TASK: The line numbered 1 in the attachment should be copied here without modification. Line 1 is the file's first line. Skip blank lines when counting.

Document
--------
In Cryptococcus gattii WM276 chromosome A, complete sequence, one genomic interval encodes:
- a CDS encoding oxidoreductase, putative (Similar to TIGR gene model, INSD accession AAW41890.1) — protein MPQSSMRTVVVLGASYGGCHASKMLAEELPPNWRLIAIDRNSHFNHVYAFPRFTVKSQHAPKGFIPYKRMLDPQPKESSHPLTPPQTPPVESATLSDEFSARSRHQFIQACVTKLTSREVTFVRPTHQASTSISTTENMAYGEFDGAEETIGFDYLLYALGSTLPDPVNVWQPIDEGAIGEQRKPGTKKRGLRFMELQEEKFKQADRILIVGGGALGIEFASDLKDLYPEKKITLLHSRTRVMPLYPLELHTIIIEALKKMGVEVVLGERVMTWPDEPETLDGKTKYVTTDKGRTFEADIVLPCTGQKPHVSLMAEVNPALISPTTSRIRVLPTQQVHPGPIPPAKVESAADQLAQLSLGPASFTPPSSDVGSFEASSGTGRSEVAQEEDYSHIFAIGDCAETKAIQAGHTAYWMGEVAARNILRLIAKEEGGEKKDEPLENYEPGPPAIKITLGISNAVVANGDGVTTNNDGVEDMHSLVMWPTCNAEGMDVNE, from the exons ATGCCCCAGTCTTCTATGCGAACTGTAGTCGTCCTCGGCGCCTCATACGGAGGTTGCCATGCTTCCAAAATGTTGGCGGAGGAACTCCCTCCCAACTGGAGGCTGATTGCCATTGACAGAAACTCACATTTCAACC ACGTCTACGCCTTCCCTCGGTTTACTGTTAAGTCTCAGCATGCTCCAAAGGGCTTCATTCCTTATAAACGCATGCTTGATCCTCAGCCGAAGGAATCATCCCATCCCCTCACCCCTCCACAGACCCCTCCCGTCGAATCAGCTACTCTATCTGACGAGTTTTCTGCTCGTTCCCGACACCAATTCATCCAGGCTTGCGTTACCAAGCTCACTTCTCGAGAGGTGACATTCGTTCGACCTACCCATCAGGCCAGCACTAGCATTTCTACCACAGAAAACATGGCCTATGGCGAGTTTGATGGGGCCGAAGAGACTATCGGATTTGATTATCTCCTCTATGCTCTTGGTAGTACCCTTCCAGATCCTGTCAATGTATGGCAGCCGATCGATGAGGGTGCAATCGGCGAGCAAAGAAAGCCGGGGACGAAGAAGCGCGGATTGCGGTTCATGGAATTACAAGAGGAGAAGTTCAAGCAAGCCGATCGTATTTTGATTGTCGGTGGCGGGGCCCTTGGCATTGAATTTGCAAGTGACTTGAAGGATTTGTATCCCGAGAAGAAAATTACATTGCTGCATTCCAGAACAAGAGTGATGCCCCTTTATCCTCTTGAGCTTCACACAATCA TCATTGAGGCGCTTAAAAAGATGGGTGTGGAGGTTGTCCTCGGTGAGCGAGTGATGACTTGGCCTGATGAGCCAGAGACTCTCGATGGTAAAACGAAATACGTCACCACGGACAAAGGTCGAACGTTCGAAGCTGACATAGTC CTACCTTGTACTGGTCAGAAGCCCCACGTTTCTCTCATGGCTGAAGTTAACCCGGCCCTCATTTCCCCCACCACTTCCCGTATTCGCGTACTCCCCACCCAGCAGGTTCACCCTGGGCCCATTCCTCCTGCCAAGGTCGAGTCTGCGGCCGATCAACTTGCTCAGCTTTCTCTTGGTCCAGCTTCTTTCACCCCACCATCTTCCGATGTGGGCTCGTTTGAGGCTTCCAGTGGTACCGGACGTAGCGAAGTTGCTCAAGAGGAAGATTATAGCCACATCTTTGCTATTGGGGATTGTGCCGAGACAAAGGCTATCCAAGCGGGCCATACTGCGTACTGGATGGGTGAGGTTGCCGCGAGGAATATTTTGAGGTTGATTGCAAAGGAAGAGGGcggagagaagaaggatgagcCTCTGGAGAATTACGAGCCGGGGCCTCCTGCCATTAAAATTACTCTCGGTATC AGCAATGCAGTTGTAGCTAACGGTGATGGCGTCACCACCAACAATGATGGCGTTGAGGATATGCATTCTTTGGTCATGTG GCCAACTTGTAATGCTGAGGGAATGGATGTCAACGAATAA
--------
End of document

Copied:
In Cryptococcus gattii WM276 chromosome A, complete sequence, one genomic interval encodes: